Dwarfs were important members of royal Maya courts. They are portrayed serving food, playing musical instruments, holding sacred objects for the ruler, and as diviners and scribes. Their elevated social roles were steeped in cosmology and religious mythology, especially that of the maize god, who was assisted by a dwarf when the deity set the Three Stones of the cosmic hearth at the beginning of Creation. The Classic Maya viewed dwarfs as the living embodiment of the maize god's supernatural helpers, who continued their sacred duty in the regal court. Maya peoples today believe that earlier creations were populated by a race of dwarfs who now reside inside the earth, living below the ruins of the ancient cities. The ornate turban worn by this dwarf is typical of the courtly garb of key individuals serving the ruler. This so-called spangled turban headdress is especially connected to gods and humans associated with Creation and scribal duties. A curious feature of this dwarf is what may be a halved cacao pod held in his right hand. His cheeks are covered with what appears to be a thin, woven fabric; this recalls other figurines, many of which are dwarfs, with an unidentifiable material plastered to the lower half of their face. These features suggest the depiction of a formal rite. The graceful rendering of this figure and the exceptional attention to detail reveal the work of a master artist.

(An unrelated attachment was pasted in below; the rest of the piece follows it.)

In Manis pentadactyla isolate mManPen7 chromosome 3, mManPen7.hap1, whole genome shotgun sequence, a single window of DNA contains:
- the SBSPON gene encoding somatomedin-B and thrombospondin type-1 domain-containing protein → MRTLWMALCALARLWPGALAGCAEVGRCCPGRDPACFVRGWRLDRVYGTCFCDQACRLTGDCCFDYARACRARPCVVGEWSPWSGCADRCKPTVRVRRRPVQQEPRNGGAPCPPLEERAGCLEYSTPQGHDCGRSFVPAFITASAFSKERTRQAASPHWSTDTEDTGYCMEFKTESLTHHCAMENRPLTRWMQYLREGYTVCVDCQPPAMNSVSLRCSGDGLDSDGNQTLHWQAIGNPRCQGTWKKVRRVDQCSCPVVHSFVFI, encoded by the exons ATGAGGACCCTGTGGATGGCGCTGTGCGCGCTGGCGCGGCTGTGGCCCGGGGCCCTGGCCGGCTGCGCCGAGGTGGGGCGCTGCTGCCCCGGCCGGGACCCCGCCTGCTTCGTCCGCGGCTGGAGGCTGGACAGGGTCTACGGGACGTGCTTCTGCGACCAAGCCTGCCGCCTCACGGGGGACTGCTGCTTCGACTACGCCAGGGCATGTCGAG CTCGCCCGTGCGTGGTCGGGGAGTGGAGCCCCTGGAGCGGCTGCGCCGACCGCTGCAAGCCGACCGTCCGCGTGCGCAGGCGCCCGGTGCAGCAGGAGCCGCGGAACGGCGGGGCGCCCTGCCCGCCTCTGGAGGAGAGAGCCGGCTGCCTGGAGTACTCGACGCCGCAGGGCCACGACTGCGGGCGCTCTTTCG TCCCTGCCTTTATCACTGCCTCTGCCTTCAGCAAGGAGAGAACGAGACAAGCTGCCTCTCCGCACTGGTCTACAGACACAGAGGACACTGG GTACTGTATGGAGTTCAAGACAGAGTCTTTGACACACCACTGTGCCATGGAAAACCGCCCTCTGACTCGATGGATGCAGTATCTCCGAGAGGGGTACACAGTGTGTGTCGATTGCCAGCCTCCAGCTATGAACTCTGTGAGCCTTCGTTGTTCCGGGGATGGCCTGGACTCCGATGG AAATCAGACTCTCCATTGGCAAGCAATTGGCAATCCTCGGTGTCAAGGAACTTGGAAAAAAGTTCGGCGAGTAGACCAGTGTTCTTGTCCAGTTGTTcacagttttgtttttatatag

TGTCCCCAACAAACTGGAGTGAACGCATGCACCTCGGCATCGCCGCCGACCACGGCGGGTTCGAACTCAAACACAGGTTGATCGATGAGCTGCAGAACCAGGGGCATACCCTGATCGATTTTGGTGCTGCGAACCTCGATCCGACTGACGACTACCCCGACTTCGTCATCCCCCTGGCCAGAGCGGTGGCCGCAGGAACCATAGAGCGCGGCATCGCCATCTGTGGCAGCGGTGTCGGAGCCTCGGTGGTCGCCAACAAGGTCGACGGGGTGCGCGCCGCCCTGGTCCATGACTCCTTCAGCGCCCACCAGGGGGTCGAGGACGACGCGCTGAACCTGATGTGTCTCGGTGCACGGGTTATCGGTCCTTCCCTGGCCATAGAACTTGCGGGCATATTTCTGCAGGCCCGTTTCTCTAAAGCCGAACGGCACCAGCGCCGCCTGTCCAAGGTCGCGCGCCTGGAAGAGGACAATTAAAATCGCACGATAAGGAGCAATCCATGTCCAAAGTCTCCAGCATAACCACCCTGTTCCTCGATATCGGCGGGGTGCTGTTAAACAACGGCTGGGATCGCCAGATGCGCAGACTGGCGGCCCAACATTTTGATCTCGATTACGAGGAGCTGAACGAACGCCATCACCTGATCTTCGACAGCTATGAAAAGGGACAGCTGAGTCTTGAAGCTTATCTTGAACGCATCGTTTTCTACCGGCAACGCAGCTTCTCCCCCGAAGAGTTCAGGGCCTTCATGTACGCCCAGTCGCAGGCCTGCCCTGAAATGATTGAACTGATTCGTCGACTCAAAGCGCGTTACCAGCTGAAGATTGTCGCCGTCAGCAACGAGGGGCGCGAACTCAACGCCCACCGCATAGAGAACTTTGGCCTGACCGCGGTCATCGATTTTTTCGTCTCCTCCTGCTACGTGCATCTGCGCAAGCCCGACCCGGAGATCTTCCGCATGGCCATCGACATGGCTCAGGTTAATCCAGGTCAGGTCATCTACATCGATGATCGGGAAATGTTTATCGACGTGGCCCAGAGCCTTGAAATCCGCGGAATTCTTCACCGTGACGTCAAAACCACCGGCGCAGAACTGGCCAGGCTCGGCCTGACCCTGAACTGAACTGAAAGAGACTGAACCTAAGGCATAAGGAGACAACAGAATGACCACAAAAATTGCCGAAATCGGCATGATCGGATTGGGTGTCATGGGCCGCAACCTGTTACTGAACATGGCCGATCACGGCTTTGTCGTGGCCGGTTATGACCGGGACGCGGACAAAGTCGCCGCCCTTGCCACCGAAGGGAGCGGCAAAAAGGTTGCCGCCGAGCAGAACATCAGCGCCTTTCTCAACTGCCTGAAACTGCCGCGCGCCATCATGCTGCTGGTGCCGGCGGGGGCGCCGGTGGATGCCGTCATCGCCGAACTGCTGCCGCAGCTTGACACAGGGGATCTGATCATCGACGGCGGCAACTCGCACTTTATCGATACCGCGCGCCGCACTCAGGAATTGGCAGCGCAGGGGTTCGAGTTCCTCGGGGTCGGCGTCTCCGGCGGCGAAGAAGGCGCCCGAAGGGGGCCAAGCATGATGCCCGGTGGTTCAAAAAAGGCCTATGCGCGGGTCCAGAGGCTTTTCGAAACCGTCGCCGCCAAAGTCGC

During my undergraduate college years, I actually worked with Robert L. Rands, Ph. D., one of the first modern era archaeologist to work at Palenque. Hundreds of sherds later, I had great respect for what he would find there, even though it was not as exciting as what Mayan conspiracy theorists see in his results.
Okay. Everyone seems to be tired of the Mayans. Time to move on the Olmec?
A Vera Cruz Olmec figurine holding a skull and wearing an eagle headdress associated with the Olmec death cult and human sacrifice rituals.